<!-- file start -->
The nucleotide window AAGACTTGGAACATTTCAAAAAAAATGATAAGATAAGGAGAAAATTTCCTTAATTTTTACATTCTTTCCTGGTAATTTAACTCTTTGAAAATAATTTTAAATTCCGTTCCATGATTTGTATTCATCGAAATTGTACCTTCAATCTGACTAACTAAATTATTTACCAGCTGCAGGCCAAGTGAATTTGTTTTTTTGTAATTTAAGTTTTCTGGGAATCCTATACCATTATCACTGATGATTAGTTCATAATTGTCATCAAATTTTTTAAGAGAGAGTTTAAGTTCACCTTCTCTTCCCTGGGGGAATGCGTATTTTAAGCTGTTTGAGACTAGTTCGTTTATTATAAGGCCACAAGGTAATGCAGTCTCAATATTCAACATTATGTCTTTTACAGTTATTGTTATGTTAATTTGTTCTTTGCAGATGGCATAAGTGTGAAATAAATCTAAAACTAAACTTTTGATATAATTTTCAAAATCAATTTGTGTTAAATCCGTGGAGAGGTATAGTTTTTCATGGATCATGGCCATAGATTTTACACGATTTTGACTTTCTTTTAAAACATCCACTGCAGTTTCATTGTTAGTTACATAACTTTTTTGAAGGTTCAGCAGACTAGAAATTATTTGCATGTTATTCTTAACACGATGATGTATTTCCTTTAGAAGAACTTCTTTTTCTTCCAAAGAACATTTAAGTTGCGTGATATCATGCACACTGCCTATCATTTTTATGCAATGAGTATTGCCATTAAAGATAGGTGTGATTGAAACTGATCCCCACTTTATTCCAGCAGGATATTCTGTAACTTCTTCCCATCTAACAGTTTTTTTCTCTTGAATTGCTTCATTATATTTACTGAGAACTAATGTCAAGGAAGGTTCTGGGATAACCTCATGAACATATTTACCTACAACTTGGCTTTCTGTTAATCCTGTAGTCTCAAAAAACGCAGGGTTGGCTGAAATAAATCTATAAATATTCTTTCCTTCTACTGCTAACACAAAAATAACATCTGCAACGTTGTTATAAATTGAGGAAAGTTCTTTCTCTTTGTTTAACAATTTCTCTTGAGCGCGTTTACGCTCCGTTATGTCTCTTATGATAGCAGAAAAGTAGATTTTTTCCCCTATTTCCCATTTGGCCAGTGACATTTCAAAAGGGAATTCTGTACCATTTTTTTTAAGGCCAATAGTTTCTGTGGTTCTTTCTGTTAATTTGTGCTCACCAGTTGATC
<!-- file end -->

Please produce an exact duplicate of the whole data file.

The nucleotide window AAGACTTGGAACATTTCAAAAAAAATGATAAGATAAGGAGAAAATTTCCTTAATTTTTACATTCTTTCCTGGTAATTTAACTCTTTGAAAATAATTTTAAATTCCGTTCCATGATTTGTATTCATCGAAATTGTACCTTCAATCTGACTAACTAAATTATTTACCAGCTGCAGGCCAAGTGAATTTGTTTTTTTGTAATTTAAGTTTTCTGGGAATCCTATACCATTATCACTGATGATTAGTTCATAATTGTCATCAAATTTTTTAAGAGAGAGTTTAAGTTCACCTTCTCTTCCCTGGGGGAATGCGTATTTTAAGCTGTTTGAGACTAGTTCGTTTATTATAAGGCCACAAGGTAATGCAGTCTCAATATTCAACATTATGTCTTTTACAGTTATTGTTATGTTAATTTGTTCTTTGCAGATGGCATAAGTGTGAAATAAATCTAAAACTAAACTTTTGATATAATTTTCAAAATCAATTTGTGTTAAATCCGTGGAGAGGTATAGTTTTTCATGGATCATGGCCATAGATTTTACACGATTTTGACTTTCTTTTAAAACATCCACTGCAGTTTCATTGTTAGTTACATAACTTTTTTGAAGGTTCAGCAGACTAGAAATTATTTGCATGTTATTCTTAACACGATGATGTATTTCCTTTAGAAGAACTTCTTTTTCTTCCAAAGAACATTTAAGTTGCGTGATATCATGCACACTGCCTATCATTTTTATGCAATGAGTATTGCCATTAAAGATAGGTGTGATTGAAACTGATCCCCACTTTATTCCAGCAGGATATTCTGTAACTTCTTCCCATCTAACAGTTTTTTTCTCTTGAATTGCTTCATTATATTTACTGAGAACTAATGTCAAGGAAGGTTCTGGGATAACCTCATGAACATATTTACCTACAACTTGGCTTTCTGTTAATCCTGTAGTCTCAAAAAACGCAGGGTTGGCTGAAATAAATCTATAAATATTCTTTCCTTCTACTGCTAACACAAAAATAACATCTGCAACGTTGTTATAAATTGAGGAAAGTTCTTTCTCTTTGTTTAACAATTTCTCTTGAGCGCGTTTACGCTCCGTTATGTCTCTTATGATAGCAGAAAAGTAGATTTTTTCCCCTATTTCCCATTTGGCCAGTGACATTTCAAAAGGGAATTCTGTACCATTTTTTTTAAGGCCAATAGTTTCTGTGGTTCTTTCTGTTAATTTGTGCTCACCAGTTGATC